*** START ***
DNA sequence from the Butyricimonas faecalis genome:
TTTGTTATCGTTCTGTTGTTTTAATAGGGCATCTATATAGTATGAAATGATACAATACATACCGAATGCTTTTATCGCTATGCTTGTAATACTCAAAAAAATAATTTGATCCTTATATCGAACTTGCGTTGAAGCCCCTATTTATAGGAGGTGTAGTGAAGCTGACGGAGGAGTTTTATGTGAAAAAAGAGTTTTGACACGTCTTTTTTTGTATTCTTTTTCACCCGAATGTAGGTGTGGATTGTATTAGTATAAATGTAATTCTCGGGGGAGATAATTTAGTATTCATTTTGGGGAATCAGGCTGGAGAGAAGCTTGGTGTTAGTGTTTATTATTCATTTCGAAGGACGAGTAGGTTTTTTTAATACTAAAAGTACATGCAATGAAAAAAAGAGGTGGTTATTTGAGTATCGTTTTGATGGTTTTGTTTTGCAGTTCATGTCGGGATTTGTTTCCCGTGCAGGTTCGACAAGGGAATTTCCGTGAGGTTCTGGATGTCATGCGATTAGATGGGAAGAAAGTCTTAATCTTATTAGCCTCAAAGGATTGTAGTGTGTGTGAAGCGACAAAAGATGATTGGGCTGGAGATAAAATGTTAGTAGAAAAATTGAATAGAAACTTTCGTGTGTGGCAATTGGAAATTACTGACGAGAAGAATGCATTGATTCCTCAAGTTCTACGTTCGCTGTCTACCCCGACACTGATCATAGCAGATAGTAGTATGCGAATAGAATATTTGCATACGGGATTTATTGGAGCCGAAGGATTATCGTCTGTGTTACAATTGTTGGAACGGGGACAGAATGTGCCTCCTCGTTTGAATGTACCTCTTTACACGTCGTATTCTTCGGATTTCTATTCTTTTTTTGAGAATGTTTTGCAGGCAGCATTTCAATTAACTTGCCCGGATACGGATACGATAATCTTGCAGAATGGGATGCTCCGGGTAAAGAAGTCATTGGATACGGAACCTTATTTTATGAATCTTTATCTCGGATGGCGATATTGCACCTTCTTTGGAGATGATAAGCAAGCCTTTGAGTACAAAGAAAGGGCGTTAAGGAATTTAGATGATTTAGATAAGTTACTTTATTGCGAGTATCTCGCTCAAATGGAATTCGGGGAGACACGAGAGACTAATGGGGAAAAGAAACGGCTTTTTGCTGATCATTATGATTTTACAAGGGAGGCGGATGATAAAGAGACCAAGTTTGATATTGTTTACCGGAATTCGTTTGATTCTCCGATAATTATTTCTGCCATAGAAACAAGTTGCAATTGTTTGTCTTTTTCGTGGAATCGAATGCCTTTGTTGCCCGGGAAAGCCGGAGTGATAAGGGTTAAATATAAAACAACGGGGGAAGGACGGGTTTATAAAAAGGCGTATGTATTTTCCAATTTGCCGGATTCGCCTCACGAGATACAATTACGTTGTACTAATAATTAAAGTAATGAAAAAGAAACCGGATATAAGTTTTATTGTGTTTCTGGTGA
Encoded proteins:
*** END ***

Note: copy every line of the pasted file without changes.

DNA sequence from the Butyricimonas faecalis genome:
TTTGTTATCGTTCTGTTGTTTTAATAGGGCATCTATATAGTATGAAATGATACAATACATACCGAATGCTTTTATCGCTATGCTTGTAATACTCAAAAAAATAATTTGATCCTTATATCGAACTTGCGTTGAAGCCCCTATTTATAGGAGGTGTAGTGAAGCTGACGGAGGAGTTTTATGTGAAAAAAGAGTTTTGACACGTCTTTTTTTGTATTCTTTTTCACCCGAATGTAGGTGTGGATTGTATTAGTATAAATGTAATTCTCGGGGGAGATAATTTAGTATTCATTTTGGGGAATCAGGCTGGAGAGAAGCTTGGTGTTAGTGTTTATTATTCATTTCGAAGGACGAGTAGGTTTTTTTAATACTAAAAGTACATGCAATGAAAAAAAGAGGTGGTTATTTGAGTATCGTTTTGATGGTTTTGTTTTGCAGTTCATGTCGGGATTTGTTTCCCGTGCAGGTTCGACAAGGGAATTTCCGTGAGGTTCTGGATGTCATGCGATTAGATGGGAAGAAAGTCTTAATCTTATTAGCCTCAAAGGATTGTAGTGTGTGTGAAGCGACAAAAGATGATTGGGCTGGAGATAAAATGTTAGTAGAAAAATTGAATAGAAACTTTCGTGTGTGGCAATTGGAAATTACTGACGAGAAGAATGCATTGATTCCTCAAGTTCTACGTTCGCTGTCTACCCCGACACTGATCATAGCAGATAGTAGTATGCGAATAGAATATTTGCATACGGGATTTATTGGAGCCGAAGGATTATCGTCTGTGTTACAATTGTTGGAACGGGGACAGAATGTGCCTCCTCGTTTGAATGTACCTCTTTACACGTCGTATTCTTCGGATTTCTATTCTTTTTTTGAGAATGTTTTGCAGGCAGCATTTCAATTAACTTGCCCGGATACGGATACGATAATCTTGCAGAATGGGATGCTCCGGGTAAAGAAGTCATTGGATACGGAACCTTATTTTATGAATCTTTATCTCGGATGGCGATATTGCACCTTCTTTGGAGATGATAAGCAAGCCTTTGAGTACAAAGAAAGGGCGTTAAGGAATTTAGATGATTTAGATAAGTTACTTTATTGCGAGTATCTCGCTCAAATGGAATTCGGGGAGACACGAGAGACTAATGGGGAAAAGAAACGGCTTTTTGCTGATCATTATGATTTTACAAGGGAGGCGGATGATAAAGAGACCAAGTTTGATATTGTTTACCGGAATTCGTTTGATTCTCCGATAATTATTTCTGCCATAGAAACAAGTTGCAATTGTTTGTCTTTTTCGTGGAATCGAATGCCTTTGTTGCCCGGGAAAGCCGGAGTGATAAGGGTTAAATATAAAACAACGGGGGAAGGACGGGTTTATAAAAAGGCGTATGTATTTTCCAATTTGCCGGATTCGCCTCACGAGATACAATTACGTTGTACTAATAATTAAAGTAATGAAAAAGAAACCGGATATAAGTTTTATTGTGTTTCTGGTGA
Encoded proteins: